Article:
Victoria Falls is ours, not yours, Zambia tells SA, but tourism experts say poor marketing is to blame for confusion. By Benedict Tembo, Lusaka
ZAMBIA is battling to fight the misconception that Victoria Falls, one of the seven wonders of the natural world, is in South Africa.
Created by the Zambezi River as it plunges down a series of gorges and rises, the falls straddle the border of Zambia and Zimbabwe. Both countries compete for tourists as each has their own vantage points and attractions, which include spectacular national parks on either side.
But South African tour operators have taken advantage of the fact that Victoria Falls is one and half hours by air from Johannesburg and, through sleight of hand advertising, promote it as one of its own tourism hotspots. On one website, it is even stated that the falls are “in South Africa”. The Zambian government is now calling on South Africa to stop such misleading adverts and erroneous information.
In March the permanent secretary in the Zambian tourism ministry, Howard Sikwela, called on the Zambia Tourism Agency to officially intervene, suggesting that if its South African counterparts did not respond favourably then the issue could be taken up by the foreign affairs ministry.
Zambian tour operator Peter Jones said the misconception about Victoria Falls has persisted ever since it appeared in the first list of the seven natural wonders of the world in the World Book Encyclopaedia in 1953. Since then, only two places have remained on the list, The Grand Canyon and Victoria Falls. He said: “So the falls are incredibly important and this is acknowledged by the rest of the world. We need the power of marketing to get the message out to the world. Marketing costs money. Lots of it.”
But although travel and tourism was Zambia’s fastest-growing national economic sector in 2018, it has no separate marketing budget and instead relies on tourism operators to contribute 1.5 per cent of their turnover to a tourism development fund.
“They also spend a lot of money on attending international travel shows and marketing their products,” Jones added, saying it was up to the government to step in with the cash. “Investment in sound marketing brings in results,” he said, pointing out that South Africa spends $20m annually on marketing. “South Africa. Botswana. Namibia – these three countries have the highest marketing budgets and the largest number of tourists, and they don’t charge them visas either.”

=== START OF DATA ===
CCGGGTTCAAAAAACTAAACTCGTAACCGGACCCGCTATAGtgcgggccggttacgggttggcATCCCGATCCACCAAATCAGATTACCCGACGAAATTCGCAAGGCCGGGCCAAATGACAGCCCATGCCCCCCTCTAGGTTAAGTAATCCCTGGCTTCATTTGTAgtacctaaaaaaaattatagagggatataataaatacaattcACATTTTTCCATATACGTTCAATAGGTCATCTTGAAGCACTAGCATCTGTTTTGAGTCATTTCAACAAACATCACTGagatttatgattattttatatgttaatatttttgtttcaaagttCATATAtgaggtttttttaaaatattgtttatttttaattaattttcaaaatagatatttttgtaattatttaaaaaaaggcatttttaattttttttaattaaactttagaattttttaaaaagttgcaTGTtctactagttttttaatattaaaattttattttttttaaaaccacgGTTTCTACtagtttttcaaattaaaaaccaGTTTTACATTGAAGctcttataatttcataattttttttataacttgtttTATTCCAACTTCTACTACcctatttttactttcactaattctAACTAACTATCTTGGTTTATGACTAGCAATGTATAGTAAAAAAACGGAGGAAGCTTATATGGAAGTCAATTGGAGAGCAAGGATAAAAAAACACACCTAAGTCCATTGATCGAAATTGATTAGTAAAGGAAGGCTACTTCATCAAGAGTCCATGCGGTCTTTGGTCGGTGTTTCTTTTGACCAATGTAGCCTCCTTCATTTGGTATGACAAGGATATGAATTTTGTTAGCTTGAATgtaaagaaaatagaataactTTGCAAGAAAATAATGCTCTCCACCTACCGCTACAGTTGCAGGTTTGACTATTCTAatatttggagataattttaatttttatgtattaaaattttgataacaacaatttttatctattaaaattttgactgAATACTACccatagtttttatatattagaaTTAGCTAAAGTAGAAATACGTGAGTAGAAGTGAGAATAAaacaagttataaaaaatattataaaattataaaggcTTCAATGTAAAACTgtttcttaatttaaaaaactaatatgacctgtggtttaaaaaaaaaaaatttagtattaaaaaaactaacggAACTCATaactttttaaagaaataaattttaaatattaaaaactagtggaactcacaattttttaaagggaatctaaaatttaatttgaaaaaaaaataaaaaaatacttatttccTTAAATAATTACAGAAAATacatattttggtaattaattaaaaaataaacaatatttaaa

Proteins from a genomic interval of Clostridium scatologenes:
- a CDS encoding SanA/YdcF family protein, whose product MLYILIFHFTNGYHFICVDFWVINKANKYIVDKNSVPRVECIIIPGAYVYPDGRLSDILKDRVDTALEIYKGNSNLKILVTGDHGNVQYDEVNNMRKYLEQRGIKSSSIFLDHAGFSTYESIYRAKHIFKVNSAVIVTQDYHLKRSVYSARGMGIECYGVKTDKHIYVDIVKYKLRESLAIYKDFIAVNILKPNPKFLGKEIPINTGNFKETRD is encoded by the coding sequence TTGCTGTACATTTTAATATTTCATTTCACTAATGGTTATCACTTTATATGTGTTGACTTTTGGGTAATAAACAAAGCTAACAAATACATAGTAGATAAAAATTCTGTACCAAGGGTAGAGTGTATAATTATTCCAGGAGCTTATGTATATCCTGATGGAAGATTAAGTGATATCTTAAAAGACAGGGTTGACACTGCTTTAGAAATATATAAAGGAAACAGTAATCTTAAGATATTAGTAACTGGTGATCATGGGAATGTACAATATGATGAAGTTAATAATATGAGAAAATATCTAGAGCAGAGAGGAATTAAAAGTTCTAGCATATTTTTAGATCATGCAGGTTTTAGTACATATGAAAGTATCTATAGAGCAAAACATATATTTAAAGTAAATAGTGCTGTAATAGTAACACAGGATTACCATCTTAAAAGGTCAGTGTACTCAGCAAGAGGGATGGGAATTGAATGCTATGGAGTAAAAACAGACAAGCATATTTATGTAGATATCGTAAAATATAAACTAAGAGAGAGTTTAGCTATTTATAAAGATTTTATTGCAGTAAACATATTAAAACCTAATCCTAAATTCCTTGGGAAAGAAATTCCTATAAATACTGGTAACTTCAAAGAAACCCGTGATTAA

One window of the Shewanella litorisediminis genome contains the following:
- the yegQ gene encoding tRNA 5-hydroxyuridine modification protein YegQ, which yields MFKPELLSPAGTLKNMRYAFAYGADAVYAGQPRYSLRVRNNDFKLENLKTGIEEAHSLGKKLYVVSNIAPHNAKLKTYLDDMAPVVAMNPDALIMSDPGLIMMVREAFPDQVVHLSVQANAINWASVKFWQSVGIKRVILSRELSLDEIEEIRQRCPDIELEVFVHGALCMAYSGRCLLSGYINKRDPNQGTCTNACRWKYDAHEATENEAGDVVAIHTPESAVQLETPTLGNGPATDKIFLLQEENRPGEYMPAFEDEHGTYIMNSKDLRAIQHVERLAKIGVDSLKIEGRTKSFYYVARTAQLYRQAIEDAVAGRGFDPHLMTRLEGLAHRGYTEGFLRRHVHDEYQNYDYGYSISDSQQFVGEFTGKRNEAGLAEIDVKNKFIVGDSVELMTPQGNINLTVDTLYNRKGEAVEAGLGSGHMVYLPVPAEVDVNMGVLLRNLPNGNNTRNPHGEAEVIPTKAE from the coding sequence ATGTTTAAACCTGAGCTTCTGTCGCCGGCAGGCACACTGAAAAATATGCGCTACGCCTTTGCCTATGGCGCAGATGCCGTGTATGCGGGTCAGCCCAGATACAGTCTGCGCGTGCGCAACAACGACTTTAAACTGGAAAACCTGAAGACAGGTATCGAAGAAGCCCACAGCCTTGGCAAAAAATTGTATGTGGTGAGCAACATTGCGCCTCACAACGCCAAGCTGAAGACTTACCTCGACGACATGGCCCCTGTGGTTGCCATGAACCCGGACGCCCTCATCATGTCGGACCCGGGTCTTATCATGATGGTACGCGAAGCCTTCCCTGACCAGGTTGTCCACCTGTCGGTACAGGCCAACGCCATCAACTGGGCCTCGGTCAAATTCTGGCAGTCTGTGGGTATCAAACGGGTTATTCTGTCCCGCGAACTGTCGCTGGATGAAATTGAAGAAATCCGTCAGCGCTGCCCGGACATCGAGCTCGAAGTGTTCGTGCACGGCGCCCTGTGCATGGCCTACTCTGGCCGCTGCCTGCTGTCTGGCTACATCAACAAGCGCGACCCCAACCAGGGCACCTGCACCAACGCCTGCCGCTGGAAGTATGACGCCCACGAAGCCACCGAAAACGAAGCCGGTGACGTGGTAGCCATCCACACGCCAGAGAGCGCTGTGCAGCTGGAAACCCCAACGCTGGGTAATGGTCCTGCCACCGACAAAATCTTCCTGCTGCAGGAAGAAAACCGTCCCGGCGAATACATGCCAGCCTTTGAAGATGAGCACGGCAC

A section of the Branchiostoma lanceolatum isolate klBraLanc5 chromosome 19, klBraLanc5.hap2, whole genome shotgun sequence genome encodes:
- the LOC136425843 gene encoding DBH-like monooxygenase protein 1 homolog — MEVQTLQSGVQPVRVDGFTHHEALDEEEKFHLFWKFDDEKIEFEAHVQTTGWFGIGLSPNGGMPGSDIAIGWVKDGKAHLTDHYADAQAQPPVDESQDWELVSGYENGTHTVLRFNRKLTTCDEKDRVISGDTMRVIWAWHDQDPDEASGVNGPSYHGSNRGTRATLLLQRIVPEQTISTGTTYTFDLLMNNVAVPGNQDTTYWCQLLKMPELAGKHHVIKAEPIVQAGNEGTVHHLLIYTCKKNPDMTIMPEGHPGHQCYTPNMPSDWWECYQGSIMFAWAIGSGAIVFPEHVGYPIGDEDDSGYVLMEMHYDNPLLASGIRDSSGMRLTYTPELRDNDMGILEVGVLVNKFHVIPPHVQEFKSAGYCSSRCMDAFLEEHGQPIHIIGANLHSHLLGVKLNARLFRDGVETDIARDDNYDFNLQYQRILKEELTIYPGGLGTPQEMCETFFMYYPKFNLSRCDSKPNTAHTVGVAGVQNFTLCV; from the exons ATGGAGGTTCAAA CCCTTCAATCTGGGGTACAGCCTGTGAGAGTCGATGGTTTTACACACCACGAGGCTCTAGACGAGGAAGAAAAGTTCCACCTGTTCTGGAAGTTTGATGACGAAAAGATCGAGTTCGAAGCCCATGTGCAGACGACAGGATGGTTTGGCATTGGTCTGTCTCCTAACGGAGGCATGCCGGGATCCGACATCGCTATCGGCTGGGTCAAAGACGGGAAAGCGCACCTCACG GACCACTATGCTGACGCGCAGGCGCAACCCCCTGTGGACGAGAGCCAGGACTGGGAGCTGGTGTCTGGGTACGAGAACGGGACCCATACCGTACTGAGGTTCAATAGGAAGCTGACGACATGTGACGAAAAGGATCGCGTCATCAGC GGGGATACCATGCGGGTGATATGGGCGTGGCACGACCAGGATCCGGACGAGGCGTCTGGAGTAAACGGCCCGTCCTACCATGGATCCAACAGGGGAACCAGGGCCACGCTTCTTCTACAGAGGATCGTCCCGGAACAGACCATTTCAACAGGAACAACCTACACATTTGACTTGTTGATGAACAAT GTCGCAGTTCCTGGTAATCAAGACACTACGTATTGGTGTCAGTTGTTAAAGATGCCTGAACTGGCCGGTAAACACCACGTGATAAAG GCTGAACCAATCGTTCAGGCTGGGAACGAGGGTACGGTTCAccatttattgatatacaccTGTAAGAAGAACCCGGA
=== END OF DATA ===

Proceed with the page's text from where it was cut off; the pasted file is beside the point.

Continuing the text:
Moffat Chawala, a lecturer in marketing and entrepreneurship at the Copperbelt University, said the Zambia Tourism Agency has to come up with more imaginative ways of drawing attention to the country’s assets, highlighting Rwanda’s ‘Visit Rwanda’ legend emblazoned on English Premier League side Arsenal’s kit as part of a sponsorship deal last year. “That message makes Rwanda visible and creates awareness about it in so many countries besides the United Kingdom as the Premier League is the most watched and marketed league in the world,” Chawala explained.
“South Africa attracts more tourists and even benefits from the Victoria Falls because of how they promote and package their tourism products. We, therefore, need sustained campaigns about the Victoria Falls in the right places and right platforms and come up with tourism packages or experiences that will appeal to potential tourists.”
In recent years Zambia has benefited from turmoil in Zimbabwe that saw more tourists opting to stay in hotels on its side of the border. But this is less of the case now as stability returns and the government mounts a sustained tourism campaign.
Last year however, Livingstone, the Zambian resort town closest to the waterfall, recorded an increase in visitors, with more than 250,000 people contributing to its image as the country’s tourist capital.
Other Zambian attractions are the Mosi-oa-Tunya National Park and the National Museum. A total of 519,817 tourists visited Zambia tourist sites from January to June 2018 as compared to 511,822 recorded in 2017 in the same period.